The alternative, Dyer warned, is disaster with overfishing leaving the reef barren.

"People are just raping the bottom of the ocean," he said.


Comment on this article using your Disqus, Facebook, Google or Twitter login.


Thanks for being here;
We need your help. The SpaceDaily news network continues to grow but revenues have never been harder to maintain.

With the rise of Ad Blockers, and Facebook - our traditional revenue sources via quality network advertising continues to decline. And unlike so many other news sites, we don't have a paywall - with those annoying usernames and passwords.

Our news coverage takes time and effort to publish 365 days a year.

If you find our news sites informative and useful then please consider becoming a regular supporter or for now make a one off contribution.

SpaceDaily Contributor
$5 Billed Once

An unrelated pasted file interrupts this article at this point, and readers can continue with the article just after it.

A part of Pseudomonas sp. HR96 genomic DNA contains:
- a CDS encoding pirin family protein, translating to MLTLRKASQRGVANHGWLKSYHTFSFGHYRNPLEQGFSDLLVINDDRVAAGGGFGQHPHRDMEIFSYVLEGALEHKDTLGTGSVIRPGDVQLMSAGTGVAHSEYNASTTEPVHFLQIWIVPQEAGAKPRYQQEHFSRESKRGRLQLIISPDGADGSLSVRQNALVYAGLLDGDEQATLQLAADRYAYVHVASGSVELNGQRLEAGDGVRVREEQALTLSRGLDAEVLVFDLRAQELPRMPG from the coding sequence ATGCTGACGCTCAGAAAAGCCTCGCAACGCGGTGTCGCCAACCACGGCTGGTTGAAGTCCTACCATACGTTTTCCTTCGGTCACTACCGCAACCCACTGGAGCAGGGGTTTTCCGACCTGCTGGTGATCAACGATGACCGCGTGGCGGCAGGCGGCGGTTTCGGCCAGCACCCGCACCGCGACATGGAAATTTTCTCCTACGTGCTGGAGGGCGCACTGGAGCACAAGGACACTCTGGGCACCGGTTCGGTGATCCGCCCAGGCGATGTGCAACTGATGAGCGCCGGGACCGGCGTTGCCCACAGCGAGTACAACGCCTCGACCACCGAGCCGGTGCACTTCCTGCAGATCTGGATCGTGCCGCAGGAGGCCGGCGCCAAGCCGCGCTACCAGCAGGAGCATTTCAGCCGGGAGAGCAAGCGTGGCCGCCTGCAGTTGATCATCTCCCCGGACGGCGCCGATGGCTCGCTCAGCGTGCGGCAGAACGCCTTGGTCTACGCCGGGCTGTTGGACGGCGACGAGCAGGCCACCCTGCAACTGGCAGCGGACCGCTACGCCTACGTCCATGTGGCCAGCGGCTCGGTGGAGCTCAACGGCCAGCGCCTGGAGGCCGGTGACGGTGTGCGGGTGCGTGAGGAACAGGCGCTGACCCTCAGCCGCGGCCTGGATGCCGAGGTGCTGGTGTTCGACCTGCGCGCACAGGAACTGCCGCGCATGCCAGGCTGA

credit card or paypal
SpaceDaily Monthly Supporter
$5 Billed Monthly


paypal only

.


Related Links
Water News - Science, Technology and Politics






Share this article via these popular social media networks
del.icio.usdel.icio.us DiggDigg RedditReddit GoogleGoogle

Previous Report
WATER WORLD
Record coral kill-off on Great Barrier Reef
Sydney (AFP) Nov 29, 2016
A mass bleaching event on the Great Barrier Reef this year killed more corals than ever before, scientists said Tuesday, sounding the alarm over the delicate ecosystem. The 2,300-kilometre (1,400-mile) long reef - the world's biggest - suffered its most severe bleaching in recorded history, due to warming sea temperatures during March and April, with the northern third bearing the brunt. ... read more


WATER WORLD
Ukraine moves giant new safety dome over Chernobyl